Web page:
Paul Bettany Talks "Age of Ultron," Working with James Spader & More
I’ll take “Potpourri” for $1000, Alex.
BRAVE AND THE BOLD DEPT:
“Cry Freedom Fighters!” Written by Thomas Pugsley
1. Batman votes in-costume. Also, the DC Universe gives constitutional rights to superhero fistfights.
2. All the classic Quality Comics characters get together in this one, as Plastic Man finds himself allied with Uncle Sam and the Freedom Fighters in a strange alien land battling the red menace– that is, the red-skinned, Communist-substitute menace of the Qwardians. Only by rallying the oppressed people of Qward with a misinformed, but tremendously rousing speech about liberty and patriotism can Plastic Man resurrect the fallen Uncle Sam and save the day. He even gets a commendation from Barack Obama. It’s terrifically well-done and a whole bunch of fun, held together by Tom Kenny’s turn as Plastic Man.
3. I’ve always thought Uncle Sam was a corny character, and here he remains that– but it works. Peter Renaday aces every patriotic pun, imbuing Uncle Sam with an indomitable charm that makes the character immensely likable.
4. Batman, transformed by the power of Uncle Sam into the Liberty Bat, mimics some famous action poses of Captain America– and even throws a mighty shield– in his climactic fight scene. Just because it’s not DC doesn’t mean the folks behind this show don’t love and respect it.
“The Knights of Tomorrow!” Written by Todd Casey and Jake Black
1. This episode takes place in a future where mustachioed Bruce Wayne and Selina Kyle have fathered Damian Wayne, who is less of a little bastard than his comic book counterpart, and therefore, less fun. When Bruce and Selina are crushed by rubble in a fight with Joker 2.0, Damian must take up the legacy and become Robin to Dick Grayson’s Batman. The moral of the story: don’t be your own man.
2. I did enjoy all the cameos at the end from the villains Grant Morrison has created for the Batman title. Professor Pyg shows up! For three seconds, but it counts.
3. The whole thing turns out to be a novel Alfred’s working on in the present day. It unnerves me that Alfred wiles away his free time writing Batman fanfiction in which his employer dies over and over again, and young boys are thrust into the dangerous world of vigilantism. Watch your ass, Bruce.
HUMAN TARGET DEPT: This show is back on the airwaves, and in a healthier time slot. Anyone still watching? It remains a solid B-actioner, like Burn Notice but with less Bruce Campbell. Much less.
ITEM! Sean Witzke and Matt Seneca team up to talk about Steranko!, the only man who demands an exclamation point:
I feel like for all the Steranko put-ons we see in modern comics, few have ever really engaged with that supercold, futurist feel his work has, the total alien disregard for story, the deliberate sacrifice of sensicality and plot dynamics for pictorially based experimentation. People only want to emulate those eminently quotable “things he did”, the silent pages, the sly lettering, the psychedelia. Steranko’s biggest (only?) precept was expand the page, and the modern comics we can see him in aren’t always doing that, they’re usually just copying the same old ‘60s motifs and innovations he brought to the form. That’s what I mean by saying that his influence is disappearing: we don’t have any Marshall Rogerses anymore, nobody (except maybe JH Williams) using his ideas and broader aesthetic goals, though no end of guys want to copy that one picture of “Hulk” he drew. Maybe comics have moved on. I don’t know. But there’s more to be gotten from Steranko, things that no one since has taken up.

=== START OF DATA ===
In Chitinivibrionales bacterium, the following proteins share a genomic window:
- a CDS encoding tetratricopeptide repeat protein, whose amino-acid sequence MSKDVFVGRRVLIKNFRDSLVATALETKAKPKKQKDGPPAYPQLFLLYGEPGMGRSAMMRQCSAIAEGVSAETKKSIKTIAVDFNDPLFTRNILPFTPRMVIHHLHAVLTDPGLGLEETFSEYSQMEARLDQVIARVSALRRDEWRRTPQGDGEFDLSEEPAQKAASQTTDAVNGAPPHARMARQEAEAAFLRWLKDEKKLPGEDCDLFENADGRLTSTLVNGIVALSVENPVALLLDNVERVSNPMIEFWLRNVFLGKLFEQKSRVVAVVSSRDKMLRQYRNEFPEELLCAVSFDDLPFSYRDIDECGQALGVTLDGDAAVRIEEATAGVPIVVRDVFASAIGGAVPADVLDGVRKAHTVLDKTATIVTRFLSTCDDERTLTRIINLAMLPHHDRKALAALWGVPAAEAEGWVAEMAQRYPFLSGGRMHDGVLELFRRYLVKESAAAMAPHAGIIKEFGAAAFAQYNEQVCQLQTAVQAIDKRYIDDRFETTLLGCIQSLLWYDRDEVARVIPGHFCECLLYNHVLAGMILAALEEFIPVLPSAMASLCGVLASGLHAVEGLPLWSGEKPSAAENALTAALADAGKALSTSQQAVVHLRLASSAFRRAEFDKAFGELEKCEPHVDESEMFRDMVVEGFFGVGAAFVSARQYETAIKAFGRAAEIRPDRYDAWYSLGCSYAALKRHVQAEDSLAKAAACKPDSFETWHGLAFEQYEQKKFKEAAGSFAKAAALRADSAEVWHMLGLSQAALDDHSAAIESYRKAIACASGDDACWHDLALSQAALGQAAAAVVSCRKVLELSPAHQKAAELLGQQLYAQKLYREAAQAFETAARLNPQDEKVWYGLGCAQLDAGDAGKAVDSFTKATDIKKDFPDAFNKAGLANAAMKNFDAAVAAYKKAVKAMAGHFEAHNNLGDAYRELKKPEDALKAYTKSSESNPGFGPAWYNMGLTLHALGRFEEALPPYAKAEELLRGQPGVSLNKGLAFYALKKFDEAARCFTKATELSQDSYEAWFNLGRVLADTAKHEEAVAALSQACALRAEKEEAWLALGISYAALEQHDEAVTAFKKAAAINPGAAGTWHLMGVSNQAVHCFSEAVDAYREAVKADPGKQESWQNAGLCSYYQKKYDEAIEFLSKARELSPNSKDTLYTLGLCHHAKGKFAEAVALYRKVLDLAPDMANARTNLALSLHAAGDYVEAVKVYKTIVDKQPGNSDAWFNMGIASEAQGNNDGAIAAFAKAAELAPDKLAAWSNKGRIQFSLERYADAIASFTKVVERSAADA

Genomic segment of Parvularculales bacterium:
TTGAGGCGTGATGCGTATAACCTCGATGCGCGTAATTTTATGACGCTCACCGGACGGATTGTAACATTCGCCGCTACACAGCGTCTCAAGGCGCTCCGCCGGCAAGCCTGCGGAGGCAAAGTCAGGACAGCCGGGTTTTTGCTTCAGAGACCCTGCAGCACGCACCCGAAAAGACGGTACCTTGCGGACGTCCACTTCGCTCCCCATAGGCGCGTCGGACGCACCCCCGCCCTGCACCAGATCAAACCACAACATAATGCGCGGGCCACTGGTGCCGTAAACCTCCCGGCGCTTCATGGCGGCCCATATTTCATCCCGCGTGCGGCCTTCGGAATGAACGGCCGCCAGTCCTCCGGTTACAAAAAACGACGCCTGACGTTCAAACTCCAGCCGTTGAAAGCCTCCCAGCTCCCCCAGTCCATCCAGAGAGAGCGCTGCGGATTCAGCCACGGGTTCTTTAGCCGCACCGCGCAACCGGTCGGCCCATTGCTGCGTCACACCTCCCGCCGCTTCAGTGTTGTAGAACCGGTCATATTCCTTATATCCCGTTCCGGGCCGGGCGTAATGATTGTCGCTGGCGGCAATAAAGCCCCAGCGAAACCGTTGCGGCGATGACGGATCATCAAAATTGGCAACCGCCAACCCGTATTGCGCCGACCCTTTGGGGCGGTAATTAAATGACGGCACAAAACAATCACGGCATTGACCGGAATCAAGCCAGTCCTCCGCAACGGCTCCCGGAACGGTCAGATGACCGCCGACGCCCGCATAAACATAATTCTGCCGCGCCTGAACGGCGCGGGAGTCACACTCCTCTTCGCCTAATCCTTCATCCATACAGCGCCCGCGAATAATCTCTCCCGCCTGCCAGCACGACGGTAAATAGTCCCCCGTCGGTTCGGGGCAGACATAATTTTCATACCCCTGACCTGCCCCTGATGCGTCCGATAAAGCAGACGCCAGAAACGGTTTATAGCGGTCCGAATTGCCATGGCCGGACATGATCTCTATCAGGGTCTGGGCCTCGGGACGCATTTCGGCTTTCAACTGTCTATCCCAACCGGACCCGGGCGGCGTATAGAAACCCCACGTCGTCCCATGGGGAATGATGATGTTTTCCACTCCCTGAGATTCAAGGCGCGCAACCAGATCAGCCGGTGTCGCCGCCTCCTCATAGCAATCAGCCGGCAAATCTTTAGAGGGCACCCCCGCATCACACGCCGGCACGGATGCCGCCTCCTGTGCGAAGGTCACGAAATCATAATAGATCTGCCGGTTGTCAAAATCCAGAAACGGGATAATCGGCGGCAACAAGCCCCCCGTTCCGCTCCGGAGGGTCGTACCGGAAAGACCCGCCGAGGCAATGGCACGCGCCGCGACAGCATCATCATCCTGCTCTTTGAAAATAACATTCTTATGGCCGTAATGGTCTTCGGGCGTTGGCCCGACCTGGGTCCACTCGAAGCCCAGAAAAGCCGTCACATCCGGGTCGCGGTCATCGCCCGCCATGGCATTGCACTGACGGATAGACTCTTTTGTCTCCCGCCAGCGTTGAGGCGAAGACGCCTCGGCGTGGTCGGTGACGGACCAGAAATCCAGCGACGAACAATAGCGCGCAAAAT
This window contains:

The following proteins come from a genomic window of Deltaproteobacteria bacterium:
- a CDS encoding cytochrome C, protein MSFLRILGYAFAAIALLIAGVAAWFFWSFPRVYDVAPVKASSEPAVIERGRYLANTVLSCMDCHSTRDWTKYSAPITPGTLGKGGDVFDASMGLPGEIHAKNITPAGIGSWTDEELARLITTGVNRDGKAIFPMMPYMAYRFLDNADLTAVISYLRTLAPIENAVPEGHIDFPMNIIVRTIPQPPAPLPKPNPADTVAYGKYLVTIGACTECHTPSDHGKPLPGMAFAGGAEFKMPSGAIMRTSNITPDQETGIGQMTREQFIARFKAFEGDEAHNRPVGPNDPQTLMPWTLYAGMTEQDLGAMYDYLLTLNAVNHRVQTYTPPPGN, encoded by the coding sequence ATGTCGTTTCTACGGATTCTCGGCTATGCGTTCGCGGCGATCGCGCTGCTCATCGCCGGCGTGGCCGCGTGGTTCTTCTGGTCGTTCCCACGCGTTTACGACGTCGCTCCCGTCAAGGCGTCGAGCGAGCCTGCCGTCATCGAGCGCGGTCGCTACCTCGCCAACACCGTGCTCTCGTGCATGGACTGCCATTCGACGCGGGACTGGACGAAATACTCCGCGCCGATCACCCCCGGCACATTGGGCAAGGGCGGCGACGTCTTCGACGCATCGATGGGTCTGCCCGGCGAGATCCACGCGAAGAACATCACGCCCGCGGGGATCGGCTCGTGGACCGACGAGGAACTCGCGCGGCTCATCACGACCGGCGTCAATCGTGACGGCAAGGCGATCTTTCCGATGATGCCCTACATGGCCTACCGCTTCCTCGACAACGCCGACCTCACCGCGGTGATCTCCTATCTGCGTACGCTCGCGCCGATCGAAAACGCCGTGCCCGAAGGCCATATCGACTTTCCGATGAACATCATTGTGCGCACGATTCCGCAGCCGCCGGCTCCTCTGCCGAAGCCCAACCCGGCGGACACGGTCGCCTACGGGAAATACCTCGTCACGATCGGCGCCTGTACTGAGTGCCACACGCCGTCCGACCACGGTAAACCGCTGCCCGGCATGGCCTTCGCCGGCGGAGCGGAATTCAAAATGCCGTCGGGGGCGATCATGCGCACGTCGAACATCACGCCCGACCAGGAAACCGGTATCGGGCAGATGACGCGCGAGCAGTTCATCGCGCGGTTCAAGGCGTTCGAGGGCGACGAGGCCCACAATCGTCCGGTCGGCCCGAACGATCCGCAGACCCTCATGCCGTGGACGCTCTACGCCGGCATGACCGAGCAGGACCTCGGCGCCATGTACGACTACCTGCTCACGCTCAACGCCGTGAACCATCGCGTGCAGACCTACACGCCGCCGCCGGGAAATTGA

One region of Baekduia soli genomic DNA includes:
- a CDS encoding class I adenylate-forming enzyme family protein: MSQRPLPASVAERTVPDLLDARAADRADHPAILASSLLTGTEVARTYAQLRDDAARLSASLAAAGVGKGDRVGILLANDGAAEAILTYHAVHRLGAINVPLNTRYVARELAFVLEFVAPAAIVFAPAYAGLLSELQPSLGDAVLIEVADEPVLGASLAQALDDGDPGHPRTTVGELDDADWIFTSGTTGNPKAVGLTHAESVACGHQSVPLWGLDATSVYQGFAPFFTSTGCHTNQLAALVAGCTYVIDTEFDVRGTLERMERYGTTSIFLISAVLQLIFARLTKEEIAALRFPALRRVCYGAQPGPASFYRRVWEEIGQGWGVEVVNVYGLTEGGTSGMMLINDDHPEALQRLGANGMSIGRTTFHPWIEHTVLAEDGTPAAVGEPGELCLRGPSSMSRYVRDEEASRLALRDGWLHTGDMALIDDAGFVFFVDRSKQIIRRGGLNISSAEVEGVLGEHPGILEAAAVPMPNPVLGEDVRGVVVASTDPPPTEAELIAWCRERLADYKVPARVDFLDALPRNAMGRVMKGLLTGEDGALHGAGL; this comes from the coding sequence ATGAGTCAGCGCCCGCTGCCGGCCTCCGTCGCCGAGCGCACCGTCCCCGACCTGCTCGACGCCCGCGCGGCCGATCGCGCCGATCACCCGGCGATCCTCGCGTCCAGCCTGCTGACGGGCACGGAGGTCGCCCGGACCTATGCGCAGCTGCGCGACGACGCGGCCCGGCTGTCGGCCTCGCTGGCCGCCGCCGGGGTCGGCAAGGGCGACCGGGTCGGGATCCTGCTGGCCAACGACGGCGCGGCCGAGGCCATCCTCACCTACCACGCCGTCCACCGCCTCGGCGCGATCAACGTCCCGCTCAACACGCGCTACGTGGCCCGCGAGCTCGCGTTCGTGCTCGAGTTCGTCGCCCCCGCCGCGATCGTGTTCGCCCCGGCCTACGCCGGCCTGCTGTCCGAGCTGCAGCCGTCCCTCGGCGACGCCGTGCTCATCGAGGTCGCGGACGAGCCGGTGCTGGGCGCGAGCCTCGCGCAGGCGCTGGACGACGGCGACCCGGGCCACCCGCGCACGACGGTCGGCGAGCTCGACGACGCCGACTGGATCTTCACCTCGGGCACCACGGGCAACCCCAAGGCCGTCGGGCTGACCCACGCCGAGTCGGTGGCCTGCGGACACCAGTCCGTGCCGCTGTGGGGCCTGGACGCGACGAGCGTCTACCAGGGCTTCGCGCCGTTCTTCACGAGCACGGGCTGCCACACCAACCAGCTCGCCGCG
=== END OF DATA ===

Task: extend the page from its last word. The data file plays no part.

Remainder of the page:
ITEM! Colin Smith’s latest four part critical epic puts Morrison and Quitely’s All Star Superman up against Straczynski and Davis’ Superman: Earth One. It’s a veritable literary thunderdome. Two books enter. One book leaves (guess which one):
And we’re never shown Clark abandoning one group for another because he’s seeking a more kind and ethical life. There’s no moral learning going on during Clark’s time on-stage in “Earth-One” that might indicate that, for example, he’s grasped that it’s wrong to be abusing the game of football and putting its players at risk all in the name of his own personal glory and financial gain. Clark doesn’t give up football because he’s hurt somebody, or because he himself has been in some way wounded and forced to step towards maturity. He’s not been shown through experience or reflection that it’s meaningless to win acclaim at a game where every other player lacks super-powers. Instead, he simply moves on from one success to another earned solely through his own innate abilities. He’s driven by nothing more profound than a desire to have more fun, and he shifts around in search of a place that fulfills his desires rather than one which helps diminish anyone else’s suffering. In truth, he gets whatever he wants without having to frame his own existence in any moral terms because, well, he’s Superman, isn’t he?
ITEM! Nate Cosby derives the formula for effective solicitations and posits it as the straw that’s slowly crumpling the camel’s back.
ITEM! The Beat speaks with retailers on how and why Thor: The Mighty Avenger didn’t sell.
REMAKE/REMODEL was a popular one this week, with The Bat-Man, a steampunked hero of silent cinema. (The secret ingredient is mustaches.) Enjoy samples by Neil Struthers, Felipe Sobreiro, and Fernando Lucas:
Aaaand that’s all, folks. Light week.
Comics Should Be Good accepts review copies. Anything sent to us will (for better or for worse) end up reviewed on the blog. See where to send the review copies.